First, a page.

- 1 Overview
- 2 Anatomy
- 3 Disc
- 4 Facet Joints
- 5 Intervertebral Foramen
- 6 Cauda Equina
- 7 Classification
- 8 Deformity and Instability
- 9 Pathophysiology
- 10 Natural History
- 11 Clinical Presentation
- 12 Physical Examination
- 13 Diagnostic Studies
- 14 Magnetic Resonance Imaging
- 15 Electromyography, Nerve Condition Studies, and Somatosensory Evoked Potentials
- 16 Differential Diagnosis
- 17 Summary
- 18 Pearls
- 19 Pitfalls
- 20 Key Points
- 21 Key References
Spinal stenosis is one of the most common conditions in the elderly. It is defined as a narrowing of the spinal canal. The term stenosis is derived from the Greek word for narrow, which is "stenos." The first description of this condition is attributed to Antoine Portal in 1803. Verbiest is credited with coining the term spinal stenosis and the associated narrowing of the spinal canal as its potential cause. Kirkaldy-Willis subsequently described the degenerative cascade in the lumbar spine as the cause for the altered anatomy and pathophysiology in spinal stenosis.
Narrowing in the spine can occur in the central canal, lateral recess, or foramen, leading to compression of the neural elements in those locations. The symptoms produced vary by the location of the neural compression. Neural compression in the central canal leads to the commonly seen clinical presentation of low back pain radiating into bilateral legs. Patients typically also describe heaviness and weakness in their legs that worsens with ambulation and improves with leaning forward or resting. Degeneration of the spine with aging leads to alteration in the anatomy causing gradually progressive narrowing of the spinal canal.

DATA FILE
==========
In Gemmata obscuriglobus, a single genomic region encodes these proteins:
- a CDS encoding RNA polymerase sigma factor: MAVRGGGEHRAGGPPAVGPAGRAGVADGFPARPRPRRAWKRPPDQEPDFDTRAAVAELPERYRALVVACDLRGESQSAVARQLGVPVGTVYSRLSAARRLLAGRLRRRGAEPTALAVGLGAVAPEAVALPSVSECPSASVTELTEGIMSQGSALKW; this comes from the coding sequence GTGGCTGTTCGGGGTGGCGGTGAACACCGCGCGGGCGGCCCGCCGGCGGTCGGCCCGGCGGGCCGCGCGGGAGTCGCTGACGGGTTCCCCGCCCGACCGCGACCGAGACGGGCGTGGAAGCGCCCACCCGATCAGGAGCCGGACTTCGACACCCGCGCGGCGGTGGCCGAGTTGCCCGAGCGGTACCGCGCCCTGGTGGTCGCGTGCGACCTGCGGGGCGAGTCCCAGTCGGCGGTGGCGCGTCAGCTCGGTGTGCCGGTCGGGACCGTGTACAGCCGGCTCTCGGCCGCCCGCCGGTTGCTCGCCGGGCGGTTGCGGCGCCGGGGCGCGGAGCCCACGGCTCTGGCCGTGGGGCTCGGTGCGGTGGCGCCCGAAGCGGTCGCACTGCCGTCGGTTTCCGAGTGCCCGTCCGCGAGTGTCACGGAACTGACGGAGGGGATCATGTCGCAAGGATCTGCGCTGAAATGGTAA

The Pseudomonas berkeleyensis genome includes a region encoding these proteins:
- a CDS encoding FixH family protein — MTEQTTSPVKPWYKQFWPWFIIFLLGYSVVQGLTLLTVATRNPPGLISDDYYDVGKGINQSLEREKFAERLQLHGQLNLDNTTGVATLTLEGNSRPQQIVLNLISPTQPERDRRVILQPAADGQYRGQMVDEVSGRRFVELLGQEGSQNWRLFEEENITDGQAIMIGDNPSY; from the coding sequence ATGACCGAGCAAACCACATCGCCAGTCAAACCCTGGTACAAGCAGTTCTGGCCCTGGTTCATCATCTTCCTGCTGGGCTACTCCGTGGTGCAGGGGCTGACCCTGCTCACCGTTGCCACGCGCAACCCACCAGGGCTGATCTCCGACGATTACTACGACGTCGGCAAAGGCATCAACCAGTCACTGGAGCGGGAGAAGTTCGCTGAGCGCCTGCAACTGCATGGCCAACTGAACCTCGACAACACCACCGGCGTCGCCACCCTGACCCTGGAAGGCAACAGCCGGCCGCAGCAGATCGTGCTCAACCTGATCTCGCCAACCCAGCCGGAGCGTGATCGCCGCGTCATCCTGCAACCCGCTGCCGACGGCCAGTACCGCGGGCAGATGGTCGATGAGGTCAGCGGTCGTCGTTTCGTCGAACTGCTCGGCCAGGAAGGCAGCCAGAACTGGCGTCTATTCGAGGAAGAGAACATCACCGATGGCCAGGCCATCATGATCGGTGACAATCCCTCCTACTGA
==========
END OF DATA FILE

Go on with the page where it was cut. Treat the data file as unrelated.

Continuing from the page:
The term spinal stenosis refers to an anatomic diagnosis that increases with age and can occur in asymptomatic individuals. The exact reason for why some with this condition have debilitating symptoms while others have no symptoms is not well understood. These differences in presentation may be related to the different abilities of individuals to compensate for the anatomic changes that have occurred. When symptoms do present, they usually occur on the basis of the location of neural compression. Patients with central canal stenosis typically present with neurogenic claudication, whereas those with lateral recess and foraminal stenosis present with radicular pain. Patients with significant symptoms that do not respond to conservative treatment often elect surgical treatment. In fact, in adults older than 65, spinal stenosis is the most common reason to undergo lumbar spine surgery.